Throughout this year, we’ll be celebrating the 125th anniversary of the Dayton Daily News with stories, photos, videos and more.
Each week, we’ll bring you a selection of notable stories that happened this week in Dayton history, chronicled by the same newspaper that continues to serve the community today.
Here’s a look at some stories happening the week of May 7-13.
May 8, 1938: Two nights set aside for dedication of enlarged Rike-Kumler Co. store
The formal opening of the new eight story addition of the Rike-Kumler Co. building at Second and Main streets took place in 1938. The eight-story addition gave the department store 60 percent more floor space.
The first night’s ceremony was a dinner attended by representatives of various companies which had done business with Rikes over it’s first 85 years. Between 200-300 people were expected to attend. Speakers at the event included James M. Cox, publisher of the Dayton Daily News.
The second night was on “open house” for the people of Dayton. The doors were opened for the public to come in, look around and shop. Various types of entertainment were planned for each floor.
The “open house” program was broadcast over WHIO radio.
May 12, 1939: Film stars arrive behind “Old 58″
“Brass Betsy,” also known as “Old 58,″ was an 80-year-old train famous for it’s rail days out west.
When a (modern at the time) Union Pacific locomotive chugged into Union Station in Dayton in 1939, it was “the most unique train seen in the town for many a generation.”
The crowd at the station applauded when movie stars from the Paramount film “Union Pacific” appeared and were introduced. They included Robert Preston, Barbara Stanwyck, Joel McCrea, Marsha Hunt, William Henry and Patricia Morrison.
The train remained in Dayton for several hours before heading off to Xenia and Cincinnati where the actors made a personal appearance at the Palace theatre in conjunction with a showing of the movie.
May 12, 1950: Miami Valley Hospital drive $400,000 over $2,275,000 goal
A fundraising drive for an expansion of the Miami Valley Hospital came to an exciting conclusion by surpassing their goal. A crowd of about 700 stood and celebrated when the total of $2,673,689 was announced.
Charles F. Kettering contributed $200,000 for the modernization of the medical center.
“Women campaigners who collected $65,179 for the hospital by door-bell ringing and repeated visits to undecided donees,” joined the celebration.
A groundbreaking for the seven-floor, $4,500,000 expansion of the 59-year-old hospital was to start later in the year. The new building would have room for 450 beds and improvements to the old building would bring another 150 beds.
May 7, 1959: Former first lady Eleanor Roosevelt visits Dayton
Eleanor Roosevelt visited Dayton in 1959 to speak during a Junior League Town Hall series at the Victory theater.
Elizabeth Lyman, women’s editor of the Dayton Daily News, introduced Mrs. Roosevelt and the audience rose from their seats to greet her.
The speech she gave was “Russia, the Country and its Peoples.”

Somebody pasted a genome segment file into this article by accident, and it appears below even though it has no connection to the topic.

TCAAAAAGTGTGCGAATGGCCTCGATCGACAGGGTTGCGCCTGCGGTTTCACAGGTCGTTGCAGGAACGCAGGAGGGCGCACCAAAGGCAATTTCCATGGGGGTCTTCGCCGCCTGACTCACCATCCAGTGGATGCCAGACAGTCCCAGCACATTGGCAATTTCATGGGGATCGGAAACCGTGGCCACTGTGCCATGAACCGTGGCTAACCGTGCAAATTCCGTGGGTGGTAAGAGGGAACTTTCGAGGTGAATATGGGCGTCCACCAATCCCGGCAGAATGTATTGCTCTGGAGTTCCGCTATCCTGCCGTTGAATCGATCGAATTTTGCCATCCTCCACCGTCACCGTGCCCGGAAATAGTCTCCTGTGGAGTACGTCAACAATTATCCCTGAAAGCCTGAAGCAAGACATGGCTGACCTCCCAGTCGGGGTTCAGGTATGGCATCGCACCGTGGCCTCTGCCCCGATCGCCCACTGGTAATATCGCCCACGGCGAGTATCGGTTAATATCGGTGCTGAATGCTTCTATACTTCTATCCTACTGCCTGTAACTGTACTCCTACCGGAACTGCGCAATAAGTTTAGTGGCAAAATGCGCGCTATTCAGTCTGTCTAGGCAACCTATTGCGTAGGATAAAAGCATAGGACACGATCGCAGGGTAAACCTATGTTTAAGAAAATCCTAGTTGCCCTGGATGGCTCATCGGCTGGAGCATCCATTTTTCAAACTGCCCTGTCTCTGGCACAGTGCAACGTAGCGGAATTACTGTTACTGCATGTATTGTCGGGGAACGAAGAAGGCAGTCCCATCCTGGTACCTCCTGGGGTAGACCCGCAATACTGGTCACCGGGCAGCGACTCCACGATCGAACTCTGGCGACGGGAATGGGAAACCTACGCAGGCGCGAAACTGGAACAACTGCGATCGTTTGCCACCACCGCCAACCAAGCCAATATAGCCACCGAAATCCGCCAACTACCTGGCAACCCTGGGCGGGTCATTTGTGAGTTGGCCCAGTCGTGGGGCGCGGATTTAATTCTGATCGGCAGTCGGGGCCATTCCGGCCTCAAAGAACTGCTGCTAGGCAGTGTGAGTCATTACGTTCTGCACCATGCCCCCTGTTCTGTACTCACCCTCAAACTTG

Even though she was in her 70s, Mrs. Roosevelt was staying busy. She had just returned from a two-month European tour before starting her lecture tour of the United States.
May 8, 1968: Celina’s Bird Lady has a colorful line
Mabel Bricker had been a bird fancier for 30 years at the time of this article in 1968.
Bricker had “well over 500 canaries and parakeets.” Many of her birds had won “Best of Show” at area events.
“I read up on all the genetics and canaries,” she said, “going back to the red factors of their tropical ancestors that make canaries orange, rather than the usual yellow color.”
She also had several mynah birds.
In addition to special seeds, Bricker fed her birds plenty of cod liver oil. Her mynah birds settled for dog food, bits of raw hamburger and pieces of banana and apple.
Many of her prize feathered friends lived to the age of 15, “and that’s considered an old-timer in the feathered world,” she said.
May 7, 1974: Space capsule pioneer retiring
Courtney A. Metzger, who spent a week sealed in a simulated space capsule in 1960, a year before man’s first space flight, retired after 33 years at Wright-Patterson Air Force Base.
Metzger was assigned to the Aerospace Medical Research laboratory at Wright-Patterson during World War II.
“Those were exciting days,” said Metzger, who intended to continue doing consulting work in life support and environmental protection activities.
In the first such space system to be tested, Metzger was isolated for seven days - the longest such test at that time - in a nine-foot simulated space cabin resembling an Atlas missile nose cone.
His test proved the feasibility of sustaining men on long space voyages with oxygen providing chemicals instead of bottled oxygen.
He emerged from the test smiling and “feeling fine,” he said, and said that he missed being with his wife and eight children.
May 12, 1982: Couple gives up home after decade-long battle over I-675
Loren Gute and his neighbors lost their fight against the construction of I-675 after a battle that lasted over a decade. A judge had dismissed their request to halt completion of the six-lane bypass.
The thought of bulldozers ripping through the wooded, peaceful setting that surrounded his Washington Twp. home saddened Gute.
“I just want to get it over with ... It’s going to knock me out,” said Gute, who had lived in the home with is wife for 16 years.
Gute was concerned what state officials would offer him for his home, noting the sale of his home would end one chapter of his life and allow him to get busy “starting over again.”
Gute’s neighbor, Lois Moore, was resigned to the highway, saying, “I would prefer not to have it, but this is progress and I don’t feel we can stop progress. We need it.”
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